Right time, right place, right wrapper

If markets were to bounce back tomorrow would your money be in the right tax wrapper, or the right hands to make the most of it?

When investing for the longer term it’s almost inevitable that you will experience a market downturn at some point but, remember investment values can go up as well as down and some of the biggest market rises have come off the back of large market falls.

Here’s a quick look at some of the tax considerations to help you check your monies are in the right place for a market recovery.

Individual Savings Accounts

Any income or gains within an ISA are free of tax and there is no further tax on the investor on a personal level.

The ISA subscription limit for the current tax year (which started on April 6th) is £20,000 for an adult or £9,000 for children under age 18. However although there are restrictions on the amount you can subscribe, the growth on your ISA doesn’t count towards the limit.

If you normally use your ISA allowance by moving money from your General Investment Account would it be better done now before any potential recovery?

If you want to hold on to your assets then it makes sense to ensure future returns are tax free but if Inheritance Tax (IHT) is an issue then do you want this tax free growth rolling up within your estate only to be subjected to 40% IHT on death?

ISAs are not usually “tax free” for those with an IHT liability and consideration should be given to encashing and making outright gifts or gifts into trust. One benefit of falling fund values is that the value of a gifted investment will result in a smaller gift being made from an IHT perspective and the future growth will accrue outside your estate when markets recover. If this is you ask how we can help.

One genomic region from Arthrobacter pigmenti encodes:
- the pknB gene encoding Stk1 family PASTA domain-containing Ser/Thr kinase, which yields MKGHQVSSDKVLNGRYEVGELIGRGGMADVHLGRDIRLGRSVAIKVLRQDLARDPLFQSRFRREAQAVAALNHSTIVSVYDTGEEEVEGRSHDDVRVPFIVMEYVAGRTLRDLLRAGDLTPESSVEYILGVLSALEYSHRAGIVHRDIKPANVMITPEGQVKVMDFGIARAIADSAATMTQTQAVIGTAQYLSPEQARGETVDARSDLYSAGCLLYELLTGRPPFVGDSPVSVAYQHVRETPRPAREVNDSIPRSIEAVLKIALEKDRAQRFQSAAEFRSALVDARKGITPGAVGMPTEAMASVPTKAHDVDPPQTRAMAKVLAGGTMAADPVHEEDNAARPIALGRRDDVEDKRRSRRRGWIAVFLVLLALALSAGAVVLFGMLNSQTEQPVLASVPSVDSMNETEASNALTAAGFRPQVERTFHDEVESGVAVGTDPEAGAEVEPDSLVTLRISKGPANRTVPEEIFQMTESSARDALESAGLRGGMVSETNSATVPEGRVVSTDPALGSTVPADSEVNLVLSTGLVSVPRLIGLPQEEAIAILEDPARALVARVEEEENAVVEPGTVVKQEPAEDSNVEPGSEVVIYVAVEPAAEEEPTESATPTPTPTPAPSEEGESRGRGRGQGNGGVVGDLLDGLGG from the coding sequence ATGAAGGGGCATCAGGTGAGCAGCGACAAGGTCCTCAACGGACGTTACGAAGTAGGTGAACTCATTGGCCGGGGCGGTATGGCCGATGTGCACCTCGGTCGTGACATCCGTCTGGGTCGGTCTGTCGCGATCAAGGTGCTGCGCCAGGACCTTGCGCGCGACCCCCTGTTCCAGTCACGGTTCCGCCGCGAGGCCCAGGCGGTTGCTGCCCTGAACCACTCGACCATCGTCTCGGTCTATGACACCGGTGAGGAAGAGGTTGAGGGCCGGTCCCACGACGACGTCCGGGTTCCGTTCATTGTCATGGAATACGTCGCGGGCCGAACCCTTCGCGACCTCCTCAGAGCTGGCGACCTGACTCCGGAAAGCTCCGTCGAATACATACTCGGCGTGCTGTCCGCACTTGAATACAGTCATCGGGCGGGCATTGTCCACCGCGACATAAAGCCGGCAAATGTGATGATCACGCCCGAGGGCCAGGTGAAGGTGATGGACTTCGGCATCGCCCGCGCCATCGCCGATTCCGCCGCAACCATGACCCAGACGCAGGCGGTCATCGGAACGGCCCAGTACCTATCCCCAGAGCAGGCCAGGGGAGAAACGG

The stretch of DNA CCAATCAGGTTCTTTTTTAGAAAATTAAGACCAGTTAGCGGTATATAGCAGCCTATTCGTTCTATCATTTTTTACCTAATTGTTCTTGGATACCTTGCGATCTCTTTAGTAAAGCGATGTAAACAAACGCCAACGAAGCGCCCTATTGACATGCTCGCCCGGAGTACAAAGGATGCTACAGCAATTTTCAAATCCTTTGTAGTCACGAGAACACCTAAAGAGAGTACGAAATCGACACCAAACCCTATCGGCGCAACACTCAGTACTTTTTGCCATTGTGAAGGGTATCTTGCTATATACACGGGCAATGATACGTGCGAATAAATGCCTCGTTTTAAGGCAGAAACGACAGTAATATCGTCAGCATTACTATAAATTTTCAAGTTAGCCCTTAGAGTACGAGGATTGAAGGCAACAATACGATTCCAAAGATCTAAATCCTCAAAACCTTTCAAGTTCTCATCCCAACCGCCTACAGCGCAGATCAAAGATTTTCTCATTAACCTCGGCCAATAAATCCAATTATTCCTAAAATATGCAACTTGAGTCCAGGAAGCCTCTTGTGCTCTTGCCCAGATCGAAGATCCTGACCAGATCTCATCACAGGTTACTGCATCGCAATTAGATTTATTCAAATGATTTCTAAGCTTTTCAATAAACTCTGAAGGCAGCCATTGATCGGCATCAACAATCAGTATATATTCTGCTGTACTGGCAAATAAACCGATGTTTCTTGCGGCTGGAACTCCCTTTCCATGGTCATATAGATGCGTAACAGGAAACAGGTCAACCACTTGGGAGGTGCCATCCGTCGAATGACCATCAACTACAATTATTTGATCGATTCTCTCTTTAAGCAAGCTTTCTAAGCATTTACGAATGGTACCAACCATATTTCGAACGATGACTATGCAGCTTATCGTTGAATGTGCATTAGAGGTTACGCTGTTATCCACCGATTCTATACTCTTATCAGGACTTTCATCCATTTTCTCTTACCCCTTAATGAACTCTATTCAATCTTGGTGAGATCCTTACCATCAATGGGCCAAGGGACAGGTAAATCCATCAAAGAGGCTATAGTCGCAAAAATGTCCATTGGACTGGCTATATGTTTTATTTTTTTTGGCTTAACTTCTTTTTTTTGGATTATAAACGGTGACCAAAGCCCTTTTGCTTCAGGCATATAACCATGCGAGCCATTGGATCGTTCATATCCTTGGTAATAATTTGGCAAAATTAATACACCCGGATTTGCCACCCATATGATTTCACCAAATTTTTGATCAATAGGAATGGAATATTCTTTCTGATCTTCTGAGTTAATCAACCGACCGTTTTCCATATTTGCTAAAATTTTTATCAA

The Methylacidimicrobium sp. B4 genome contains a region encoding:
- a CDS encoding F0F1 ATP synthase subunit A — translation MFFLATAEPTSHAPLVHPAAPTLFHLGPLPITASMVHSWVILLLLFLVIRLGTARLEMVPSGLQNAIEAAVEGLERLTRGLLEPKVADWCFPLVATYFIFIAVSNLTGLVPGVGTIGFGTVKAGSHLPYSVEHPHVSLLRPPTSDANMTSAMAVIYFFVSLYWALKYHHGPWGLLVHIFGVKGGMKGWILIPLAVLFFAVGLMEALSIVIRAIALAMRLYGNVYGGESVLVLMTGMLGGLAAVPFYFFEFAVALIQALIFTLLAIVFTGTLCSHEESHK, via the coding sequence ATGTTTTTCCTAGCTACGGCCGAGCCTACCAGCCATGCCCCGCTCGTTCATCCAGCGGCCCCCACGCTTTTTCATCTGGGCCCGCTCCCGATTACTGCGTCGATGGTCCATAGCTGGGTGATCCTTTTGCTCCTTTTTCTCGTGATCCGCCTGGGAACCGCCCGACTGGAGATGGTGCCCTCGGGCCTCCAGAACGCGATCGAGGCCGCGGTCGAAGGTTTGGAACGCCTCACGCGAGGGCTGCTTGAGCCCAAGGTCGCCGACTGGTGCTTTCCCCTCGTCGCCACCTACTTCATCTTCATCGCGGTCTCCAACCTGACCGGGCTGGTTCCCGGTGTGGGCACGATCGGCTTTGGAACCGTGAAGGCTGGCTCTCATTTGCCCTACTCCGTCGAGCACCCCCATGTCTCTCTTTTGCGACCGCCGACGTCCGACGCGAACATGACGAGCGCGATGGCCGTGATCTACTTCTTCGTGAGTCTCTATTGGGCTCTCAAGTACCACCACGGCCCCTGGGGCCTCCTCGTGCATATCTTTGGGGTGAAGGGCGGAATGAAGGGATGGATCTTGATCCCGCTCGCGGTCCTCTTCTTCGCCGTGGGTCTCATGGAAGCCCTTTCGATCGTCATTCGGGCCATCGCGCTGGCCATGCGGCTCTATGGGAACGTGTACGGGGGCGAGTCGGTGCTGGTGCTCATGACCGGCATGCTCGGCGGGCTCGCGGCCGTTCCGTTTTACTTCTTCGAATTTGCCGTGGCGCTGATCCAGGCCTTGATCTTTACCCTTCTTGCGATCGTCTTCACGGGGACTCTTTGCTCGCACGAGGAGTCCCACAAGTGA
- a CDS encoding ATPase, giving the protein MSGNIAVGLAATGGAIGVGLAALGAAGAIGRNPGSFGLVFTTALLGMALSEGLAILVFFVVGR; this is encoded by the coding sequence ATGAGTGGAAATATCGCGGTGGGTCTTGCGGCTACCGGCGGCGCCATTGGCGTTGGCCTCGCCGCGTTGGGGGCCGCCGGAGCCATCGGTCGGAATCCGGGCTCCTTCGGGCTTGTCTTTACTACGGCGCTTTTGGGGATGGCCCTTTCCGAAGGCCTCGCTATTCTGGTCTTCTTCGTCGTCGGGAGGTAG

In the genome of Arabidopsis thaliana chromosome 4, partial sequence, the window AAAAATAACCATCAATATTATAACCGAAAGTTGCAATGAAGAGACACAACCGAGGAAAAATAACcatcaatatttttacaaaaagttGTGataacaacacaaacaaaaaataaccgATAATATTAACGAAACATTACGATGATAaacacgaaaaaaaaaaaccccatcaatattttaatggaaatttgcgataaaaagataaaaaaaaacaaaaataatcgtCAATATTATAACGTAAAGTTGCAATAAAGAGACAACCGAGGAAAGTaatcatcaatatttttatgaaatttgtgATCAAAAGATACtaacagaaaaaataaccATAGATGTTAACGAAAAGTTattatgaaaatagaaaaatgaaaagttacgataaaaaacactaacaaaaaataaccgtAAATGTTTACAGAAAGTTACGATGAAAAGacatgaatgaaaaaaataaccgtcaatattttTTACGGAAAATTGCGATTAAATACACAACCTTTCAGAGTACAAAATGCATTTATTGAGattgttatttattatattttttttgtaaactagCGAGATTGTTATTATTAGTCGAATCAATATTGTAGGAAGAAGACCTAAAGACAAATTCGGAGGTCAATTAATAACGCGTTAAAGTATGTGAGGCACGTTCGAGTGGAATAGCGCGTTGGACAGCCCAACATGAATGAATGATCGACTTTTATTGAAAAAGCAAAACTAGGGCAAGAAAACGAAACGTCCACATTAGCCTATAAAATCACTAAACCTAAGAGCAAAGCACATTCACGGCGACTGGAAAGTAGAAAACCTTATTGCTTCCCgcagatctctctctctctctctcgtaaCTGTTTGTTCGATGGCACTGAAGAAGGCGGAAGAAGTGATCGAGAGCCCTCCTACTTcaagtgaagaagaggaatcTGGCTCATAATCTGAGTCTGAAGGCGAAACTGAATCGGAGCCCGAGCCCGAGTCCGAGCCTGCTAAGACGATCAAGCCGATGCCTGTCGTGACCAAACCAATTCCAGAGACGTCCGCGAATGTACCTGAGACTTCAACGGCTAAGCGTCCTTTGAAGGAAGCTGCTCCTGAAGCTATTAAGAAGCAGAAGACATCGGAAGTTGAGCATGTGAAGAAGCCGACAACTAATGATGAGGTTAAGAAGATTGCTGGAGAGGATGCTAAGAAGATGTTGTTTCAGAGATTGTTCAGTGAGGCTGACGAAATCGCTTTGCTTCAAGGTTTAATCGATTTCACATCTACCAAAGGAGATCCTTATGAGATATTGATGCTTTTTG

The pension is another example where income and gains within the investment are tax free but the pension also has the benefit of tax relief and IHT efficiency.

Unlike an ISA, a pension provides tax relief on the contribution made. While 75% of the benefits drawn are subject to income tax in the hands of the member, this still means a basic rate taxpayer receives a 6.25% risk free return (£80 in £85 out) without taking into account any growth. If your pension does grow, your tax relief grows with it so it’s a good place to be if markets pick up.

For those with IHT issues a further benefit of pensions is that they are normally not included in your estate for IHT and where contributions are made to your own pension, while in good health, there is no transfer of value i.e. no gift or “7 year clock” and you still have access to the assets.

If you’ve maximised your own pension allowances you can still make third party pension contributions for family, and remember even where someone has no relevant earnings contributions can still be made up to £3,600 gross and receive tax relief.

Should you kick start your recovery with a 25% boost from tax relief? Ask us about the allowances available to you

Onshore Bonds

UK Life funds pay no tax on dividends generated by the underlying investments.

As investment bonds don’t produce income they are useful tax planning tools for investors who would otherwise pay a high rate of tax on income generated by their investments.

The only taxation suffered by the investor is when a chargeable gain arises. The policyholder receives a 20% tax credit to offset against tax due so basic rate taxpayers have no further tax to pay and where the gain takes you into a higher tax bracket, top slicing relief is available which can help mitigate higher or additional rate tax.

Bonds can also be gifted.  Assignment of a bond to another individual or into a trust by way of gift is not a chargeable event so there is no immediate tax on gains. Being non-income producing assets, bonds can also be tax efficient, and low maintenance, when held in trust as segments can be assigned out to beneficiaries, who are then assessed on any gains based on their own personal tax position. Ask us if you are interested in passing on monies to the next generation (or even the generation after that).


While a particular investment may have been right for you when it was taken out, your tax position and objectives may have changed. Tax rules also change and while tax efficiency doesn’t turn a bad investment into a good one, with investment values having recently suffered a blow, now might be the ideal time to review whether your investments are in the best place to maximise the net returns on your monies going forward.

If you are interested in exploring investment opportunities, please get in touch with your adviser. Alternatively you can contact us at info@brookswealth.co.uk or give us a call on 01733 314553.